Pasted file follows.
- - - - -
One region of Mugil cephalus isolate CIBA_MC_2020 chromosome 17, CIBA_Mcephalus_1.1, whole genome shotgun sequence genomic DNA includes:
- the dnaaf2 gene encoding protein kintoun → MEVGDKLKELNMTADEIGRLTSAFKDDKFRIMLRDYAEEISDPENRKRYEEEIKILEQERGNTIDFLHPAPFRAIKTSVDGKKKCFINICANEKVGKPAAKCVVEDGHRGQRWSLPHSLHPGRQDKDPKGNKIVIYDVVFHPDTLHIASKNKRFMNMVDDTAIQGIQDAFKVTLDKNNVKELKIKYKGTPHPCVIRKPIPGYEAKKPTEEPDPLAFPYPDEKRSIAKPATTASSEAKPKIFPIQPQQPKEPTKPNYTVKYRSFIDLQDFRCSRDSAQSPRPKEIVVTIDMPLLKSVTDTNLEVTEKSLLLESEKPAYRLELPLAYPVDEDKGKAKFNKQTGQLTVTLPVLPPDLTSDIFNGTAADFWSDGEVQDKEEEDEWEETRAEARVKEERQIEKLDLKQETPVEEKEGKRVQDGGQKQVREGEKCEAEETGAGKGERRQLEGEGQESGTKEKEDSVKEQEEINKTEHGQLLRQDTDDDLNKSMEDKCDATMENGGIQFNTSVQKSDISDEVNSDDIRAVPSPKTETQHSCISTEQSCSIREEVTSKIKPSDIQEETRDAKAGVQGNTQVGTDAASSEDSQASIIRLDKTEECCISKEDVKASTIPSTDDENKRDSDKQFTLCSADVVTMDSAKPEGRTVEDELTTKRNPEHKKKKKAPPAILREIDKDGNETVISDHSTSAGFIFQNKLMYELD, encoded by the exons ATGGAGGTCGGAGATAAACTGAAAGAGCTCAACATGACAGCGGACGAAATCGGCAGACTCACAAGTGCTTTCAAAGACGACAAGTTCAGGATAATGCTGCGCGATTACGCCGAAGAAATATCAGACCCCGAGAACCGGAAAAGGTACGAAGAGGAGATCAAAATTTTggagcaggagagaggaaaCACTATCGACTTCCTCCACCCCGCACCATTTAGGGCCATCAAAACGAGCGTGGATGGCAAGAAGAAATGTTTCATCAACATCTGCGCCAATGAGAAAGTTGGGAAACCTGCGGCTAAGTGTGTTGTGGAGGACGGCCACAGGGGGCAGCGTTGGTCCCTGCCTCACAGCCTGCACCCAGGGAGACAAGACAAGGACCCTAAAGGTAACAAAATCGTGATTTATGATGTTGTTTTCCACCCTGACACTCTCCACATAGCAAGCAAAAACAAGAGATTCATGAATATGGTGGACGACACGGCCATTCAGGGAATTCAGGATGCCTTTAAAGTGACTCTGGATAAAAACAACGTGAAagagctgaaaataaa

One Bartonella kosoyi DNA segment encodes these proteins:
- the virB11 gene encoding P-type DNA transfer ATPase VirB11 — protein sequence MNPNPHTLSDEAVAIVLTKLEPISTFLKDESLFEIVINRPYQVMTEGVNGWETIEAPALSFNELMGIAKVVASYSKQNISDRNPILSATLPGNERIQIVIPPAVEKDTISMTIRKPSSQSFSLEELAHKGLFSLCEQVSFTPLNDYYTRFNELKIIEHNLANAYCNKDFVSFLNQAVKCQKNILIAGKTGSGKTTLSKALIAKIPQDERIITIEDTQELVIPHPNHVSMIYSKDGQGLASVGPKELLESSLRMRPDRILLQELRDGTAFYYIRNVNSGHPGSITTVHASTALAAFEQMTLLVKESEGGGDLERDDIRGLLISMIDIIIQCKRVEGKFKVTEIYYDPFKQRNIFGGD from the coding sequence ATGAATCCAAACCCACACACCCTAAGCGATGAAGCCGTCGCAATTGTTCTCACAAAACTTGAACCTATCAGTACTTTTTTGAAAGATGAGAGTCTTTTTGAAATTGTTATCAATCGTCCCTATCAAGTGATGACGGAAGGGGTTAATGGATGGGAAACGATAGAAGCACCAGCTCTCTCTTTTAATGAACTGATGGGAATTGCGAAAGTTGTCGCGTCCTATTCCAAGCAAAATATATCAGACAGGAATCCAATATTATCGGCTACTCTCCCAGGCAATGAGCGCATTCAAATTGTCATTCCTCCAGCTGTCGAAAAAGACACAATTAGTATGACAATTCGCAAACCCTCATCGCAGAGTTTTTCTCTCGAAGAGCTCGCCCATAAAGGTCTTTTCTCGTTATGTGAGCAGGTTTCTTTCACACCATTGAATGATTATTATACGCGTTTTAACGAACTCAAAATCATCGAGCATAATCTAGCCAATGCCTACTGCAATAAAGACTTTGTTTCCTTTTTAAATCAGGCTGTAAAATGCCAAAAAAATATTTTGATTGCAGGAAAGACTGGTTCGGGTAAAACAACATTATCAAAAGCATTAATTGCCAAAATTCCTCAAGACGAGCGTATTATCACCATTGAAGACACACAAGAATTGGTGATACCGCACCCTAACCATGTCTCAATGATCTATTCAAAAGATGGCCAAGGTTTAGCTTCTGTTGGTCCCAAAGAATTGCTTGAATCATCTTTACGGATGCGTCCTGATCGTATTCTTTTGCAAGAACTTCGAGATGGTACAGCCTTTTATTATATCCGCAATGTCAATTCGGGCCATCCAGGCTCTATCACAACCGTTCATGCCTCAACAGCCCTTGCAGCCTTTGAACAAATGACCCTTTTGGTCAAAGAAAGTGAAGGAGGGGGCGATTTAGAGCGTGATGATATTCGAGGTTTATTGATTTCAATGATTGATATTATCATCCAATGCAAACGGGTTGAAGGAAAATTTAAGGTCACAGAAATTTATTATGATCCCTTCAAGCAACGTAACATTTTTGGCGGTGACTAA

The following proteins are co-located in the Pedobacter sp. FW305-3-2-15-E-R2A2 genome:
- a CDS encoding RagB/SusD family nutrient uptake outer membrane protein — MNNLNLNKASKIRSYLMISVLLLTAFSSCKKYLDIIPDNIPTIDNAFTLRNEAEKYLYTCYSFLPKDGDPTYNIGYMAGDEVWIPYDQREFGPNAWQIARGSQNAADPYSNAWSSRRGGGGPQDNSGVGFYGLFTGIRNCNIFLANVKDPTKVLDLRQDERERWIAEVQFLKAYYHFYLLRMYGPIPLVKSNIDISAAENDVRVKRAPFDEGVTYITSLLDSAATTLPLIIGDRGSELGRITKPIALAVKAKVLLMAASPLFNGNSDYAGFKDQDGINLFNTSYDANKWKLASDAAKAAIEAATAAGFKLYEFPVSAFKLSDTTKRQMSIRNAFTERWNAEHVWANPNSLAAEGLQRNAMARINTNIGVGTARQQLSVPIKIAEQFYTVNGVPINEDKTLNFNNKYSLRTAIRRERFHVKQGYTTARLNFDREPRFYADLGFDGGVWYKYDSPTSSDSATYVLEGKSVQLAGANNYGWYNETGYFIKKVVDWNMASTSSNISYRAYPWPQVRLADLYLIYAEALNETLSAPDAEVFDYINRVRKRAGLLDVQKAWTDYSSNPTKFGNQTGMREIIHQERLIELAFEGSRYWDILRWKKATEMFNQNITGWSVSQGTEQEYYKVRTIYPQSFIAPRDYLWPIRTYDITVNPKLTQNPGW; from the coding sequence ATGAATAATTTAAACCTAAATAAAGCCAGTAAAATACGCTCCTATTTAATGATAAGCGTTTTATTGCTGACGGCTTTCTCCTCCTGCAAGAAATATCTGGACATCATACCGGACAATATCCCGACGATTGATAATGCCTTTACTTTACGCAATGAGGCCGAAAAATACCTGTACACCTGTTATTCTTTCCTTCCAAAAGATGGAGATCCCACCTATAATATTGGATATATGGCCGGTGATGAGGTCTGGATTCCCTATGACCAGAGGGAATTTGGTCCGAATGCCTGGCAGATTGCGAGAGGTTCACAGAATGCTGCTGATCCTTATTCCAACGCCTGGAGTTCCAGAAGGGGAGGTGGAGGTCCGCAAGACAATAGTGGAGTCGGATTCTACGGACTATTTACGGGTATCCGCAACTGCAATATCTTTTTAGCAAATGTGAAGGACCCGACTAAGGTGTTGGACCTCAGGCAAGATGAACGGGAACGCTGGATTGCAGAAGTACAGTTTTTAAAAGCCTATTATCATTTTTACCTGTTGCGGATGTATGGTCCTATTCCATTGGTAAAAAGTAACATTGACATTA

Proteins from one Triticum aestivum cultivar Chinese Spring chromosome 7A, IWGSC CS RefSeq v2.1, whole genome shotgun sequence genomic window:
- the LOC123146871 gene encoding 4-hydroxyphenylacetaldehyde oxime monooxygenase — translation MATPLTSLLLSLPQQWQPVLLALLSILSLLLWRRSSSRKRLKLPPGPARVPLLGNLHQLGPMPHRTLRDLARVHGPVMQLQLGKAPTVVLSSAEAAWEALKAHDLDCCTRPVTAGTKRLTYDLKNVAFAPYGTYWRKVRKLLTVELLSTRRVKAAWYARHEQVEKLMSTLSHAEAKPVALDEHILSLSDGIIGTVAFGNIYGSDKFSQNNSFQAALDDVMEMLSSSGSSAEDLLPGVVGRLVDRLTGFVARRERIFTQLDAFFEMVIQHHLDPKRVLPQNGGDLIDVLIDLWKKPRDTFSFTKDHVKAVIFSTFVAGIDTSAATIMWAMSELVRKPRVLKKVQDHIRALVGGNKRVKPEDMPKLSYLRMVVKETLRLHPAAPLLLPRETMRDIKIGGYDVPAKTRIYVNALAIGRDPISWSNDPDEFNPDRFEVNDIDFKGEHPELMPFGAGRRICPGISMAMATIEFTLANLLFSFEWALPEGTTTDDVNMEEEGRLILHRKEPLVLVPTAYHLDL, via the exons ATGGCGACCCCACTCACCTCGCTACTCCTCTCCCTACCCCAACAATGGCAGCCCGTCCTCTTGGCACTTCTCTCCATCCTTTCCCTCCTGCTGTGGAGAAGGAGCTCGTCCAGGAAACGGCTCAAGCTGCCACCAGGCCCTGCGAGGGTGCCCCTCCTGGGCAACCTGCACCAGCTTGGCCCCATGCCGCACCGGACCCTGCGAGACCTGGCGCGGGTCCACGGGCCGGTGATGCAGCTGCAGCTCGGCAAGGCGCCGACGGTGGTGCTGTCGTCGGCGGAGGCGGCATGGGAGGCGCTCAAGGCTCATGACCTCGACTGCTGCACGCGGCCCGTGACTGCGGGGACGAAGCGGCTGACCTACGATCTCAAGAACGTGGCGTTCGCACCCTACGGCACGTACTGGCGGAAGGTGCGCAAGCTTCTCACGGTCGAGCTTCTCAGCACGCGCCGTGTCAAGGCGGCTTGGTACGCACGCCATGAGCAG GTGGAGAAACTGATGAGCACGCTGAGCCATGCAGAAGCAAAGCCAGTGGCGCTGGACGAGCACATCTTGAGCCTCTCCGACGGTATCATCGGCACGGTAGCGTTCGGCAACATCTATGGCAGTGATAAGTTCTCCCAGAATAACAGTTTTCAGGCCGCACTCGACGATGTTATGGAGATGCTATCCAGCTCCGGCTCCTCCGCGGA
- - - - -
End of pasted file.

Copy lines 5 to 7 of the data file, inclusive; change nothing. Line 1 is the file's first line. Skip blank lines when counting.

The following proteins are co-located in the Pedobacter sp. FW305-3-2-15-E-R2A2 genome:
- a CDS encoding RagB/SusD family nutrient uptake outer membrane protein — MNNLNLNKASKIRSYLMISVLLLTAFSSCKKYLDIIPDNIPTIDNAFTLRNEAEKYLYTCYSFLPKDGDPTYNIGYMAGDEVWIPYDQREFGPNAWQIARGSQNAADPYSNAWSSRRGGGGPQDNSGVGFYGLFTGIRNCNIFLANVKDPTKVLDLRQDERERWIAEVQFLKAYYHFYLLRMYGPIPLVKSNIDISAAENDVRVKRAPFDEGVTYITSLLDSAATTLPLIIGDRGSELGRITKPIALAVKAKVLLMAASPLFNGNSDYAGFKDQDGINLFNTSYDANKWKLASDAAKAAIEAATAAGFKLYEFPVSAFKLSDTTKRQMSIRNAFTERWNAEHVWANPNSLAAEGLQRNAMARINTNIGVGTARQQLSVPIKIAEQFYTVNGVPINEDKTLNFNNKYSLRTAIRRERFHVKQGYTTARLNFDREPRFYADLGFDGGVWYKYDSPTSSDSATYVLEGKSVQLAGANNYGWYNETGYFIKKVVDWNMASTSSNISYRAYPWPQVRLADLYLIYAEALNETLSAPDAEVFDYINRVRKRAGLLDVQKAWTDYSSNPTKFGNQTGMREIIHQERLIELAFEGSRYWDILRWKKATEMFNQNITGWSVSQGTEQEYYKVRTIYPQSFIAPRDYLWPIRTYDITVNPKLTQNPGW; from the coding sequence ATGAATAATTTAAACCTAAATAAAGCCAGTAAAATACGCTCCTATTTAATGATAAGCGTTTTATTGCTGACGGCTTTCTCCTCCTGCAAGAAATATCTGGACATCATACCGGACAATATCCCGACGATTGATAATGCCTTTACTTTACGCAATGAGGCCGAAAAATACCTGTACACCTGTTATTCTTTCCTTCCAAAAGATGGAGATCCCACCTATAATATTGGATATATGGCCGGTGATGAGGTCTGGATTCCCTATGACCAGAGGGAATTTGGTCCGAATGCCTGGCAGATTGCGAGAGGTTCACAGAATGCTGCTGATCCTTATTCCAACGCCTGGAGTTCCAGAAGGGGAGGTGGAGGTCCGCAAGACAATAGTGGAGTCGGATTCTACGGACTATTTACGGGTATCCGCAACTGCAATATCTTTTTAGCAAATGTGAAGGACCCGACTAAGGTGTTGGACCTCAGGCAAGATGAACGGGAACGCTGGATTGCAGAAGTACAGTTTTTAAAAGCCTATTATCATTTTTACCTGTTGCGGATGTATGGTCCTATTCCATTGGTAAAAAGTAACATTGACATTA

Proteins from one Triticum aestivum cultivar Chinese Spring chromosome 7A, IWGSC CS RefSeq v2.1, whole genome shotgun sequence genomic window: